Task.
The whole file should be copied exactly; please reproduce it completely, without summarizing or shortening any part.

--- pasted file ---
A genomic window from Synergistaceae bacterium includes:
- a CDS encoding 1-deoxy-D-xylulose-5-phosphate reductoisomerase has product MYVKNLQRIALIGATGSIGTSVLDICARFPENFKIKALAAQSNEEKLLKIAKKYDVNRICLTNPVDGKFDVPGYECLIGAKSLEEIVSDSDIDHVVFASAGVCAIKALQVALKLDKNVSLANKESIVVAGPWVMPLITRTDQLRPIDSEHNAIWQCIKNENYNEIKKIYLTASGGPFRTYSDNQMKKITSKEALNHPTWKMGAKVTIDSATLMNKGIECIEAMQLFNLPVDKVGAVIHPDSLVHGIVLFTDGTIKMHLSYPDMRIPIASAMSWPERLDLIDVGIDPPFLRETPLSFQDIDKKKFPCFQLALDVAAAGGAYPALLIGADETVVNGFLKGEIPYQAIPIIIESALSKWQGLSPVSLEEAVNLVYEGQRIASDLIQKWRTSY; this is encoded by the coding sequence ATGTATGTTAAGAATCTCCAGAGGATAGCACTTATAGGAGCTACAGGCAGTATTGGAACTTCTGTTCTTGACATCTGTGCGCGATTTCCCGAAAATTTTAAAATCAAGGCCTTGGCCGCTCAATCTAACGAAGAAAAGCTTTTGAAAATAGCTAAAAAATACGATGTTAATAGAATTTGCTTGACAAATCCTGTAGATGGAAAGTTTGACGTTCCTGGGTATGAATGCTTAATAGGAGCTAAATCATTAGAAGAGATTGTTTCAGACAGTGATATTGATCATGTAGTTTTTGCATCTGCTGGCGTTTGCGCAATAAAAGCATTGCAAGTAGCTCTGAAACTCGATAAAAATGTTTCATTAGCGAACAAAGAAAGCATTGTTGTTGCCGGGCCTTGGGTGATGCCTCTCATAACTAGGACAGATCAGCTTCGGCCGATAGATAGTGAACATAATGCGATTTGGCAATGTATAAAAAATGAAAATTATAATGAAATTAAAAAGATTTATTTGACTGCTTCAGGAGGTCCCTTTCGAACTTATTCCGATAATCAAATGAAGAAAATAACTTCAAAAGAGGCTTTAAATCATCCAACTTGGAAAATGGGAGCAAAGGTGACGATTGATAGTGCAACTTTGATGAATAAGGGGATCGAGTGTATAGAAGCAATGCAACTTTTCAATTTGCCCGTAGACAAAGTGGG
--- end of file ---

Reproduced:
A genomic window from Synergistaceae bacterium includes:
- a CDS encoding 1-deoxy-D-xylulose-5-phosphate reductoisomerase has product MYVKNLQRIALIGATGSIGTSVLDICARFPENFKIKALAAQSNEEKLLKIAKKYDVNRICLTNPVDGKFDVPGYECLIGAKSLEEIVSDSDIDHVVFASAGVCAIKALQVALKLDKNVSLANKESIVVAGPWVMPLITRTDQLRPIDSEHNAIWQCIKNENYNEIKKIYLTASGGPFRTYSDNQMKKITSKEALNHPTWKMGAKVTIDSATLMNKGIECIEAMQLFNLPVDKVGAVIHPDSLVHGIVLFTDGTIKMHLSYPDMRIPIASAMSWPERLDLIDVGIDPPFLRETPLSFQDIDKKKFPCFQLALDVAAAGGAYPALLIGADETVVNGFLKGEIPYQAIPIIIESALSKWQGLSPVSLEEAVNLVYEGQRIASDLIQKWRTSY; this is encoded by the coding sequence ATGTATGTTAAGAATCTCCAGAGGATAGCACTTATAGGAGCTACAGGCAGTATTGGAACTTCTGTTCTTGACATCTGTGCGCGATTTCCCGAAAATTTTAAAATCAAGGCCTTGGCCGCTCAATCTAACGAAGAAAAGCTTTTGAAAATAGCTAAAAAATACGATGTTAATAGAATTTGCTTGACAAATCCTGTAGATGGAAAGTTTGACGTTCCTGGGTATGAATGCTTAATAGGAGCTAAATCATTAGAAGAGATTGTTTCAGACAGTGATATTGATCATGTAGTTTTTGCATCTGCTGGCGTTTGCGCAATAAAAGCATTGCAAGTAGCTCTGAAACTCGATAAAAATGTTTCATTAGCGAACAAAGAAAGCATTGTTGTTGCCGGGCCTTGGGTGATGCCTCTCATAACTAGGACAGATCAGCTTCGGCCGATAGATAGTGAACATAATGCGATTTGGCAATGTATAAAAAATGAAAATTATAATGAAATTAAAAAGATTTATTTGACTGCTTCAGGAGGTCCCTTTCGAACTTATTCCGATAATCAAATGAAGAAAATAACTTCAAAAGAGGCTTTAAATCATCCAACTTGGAAAATGGGAGCAAAGGTGACGATTGATAGTGCAACTTTGATGAATAAGGGGATCGAGTGTATAGAAGCAATGCAACTTTTCAATTTGCCCGTAGACAAAGTGGG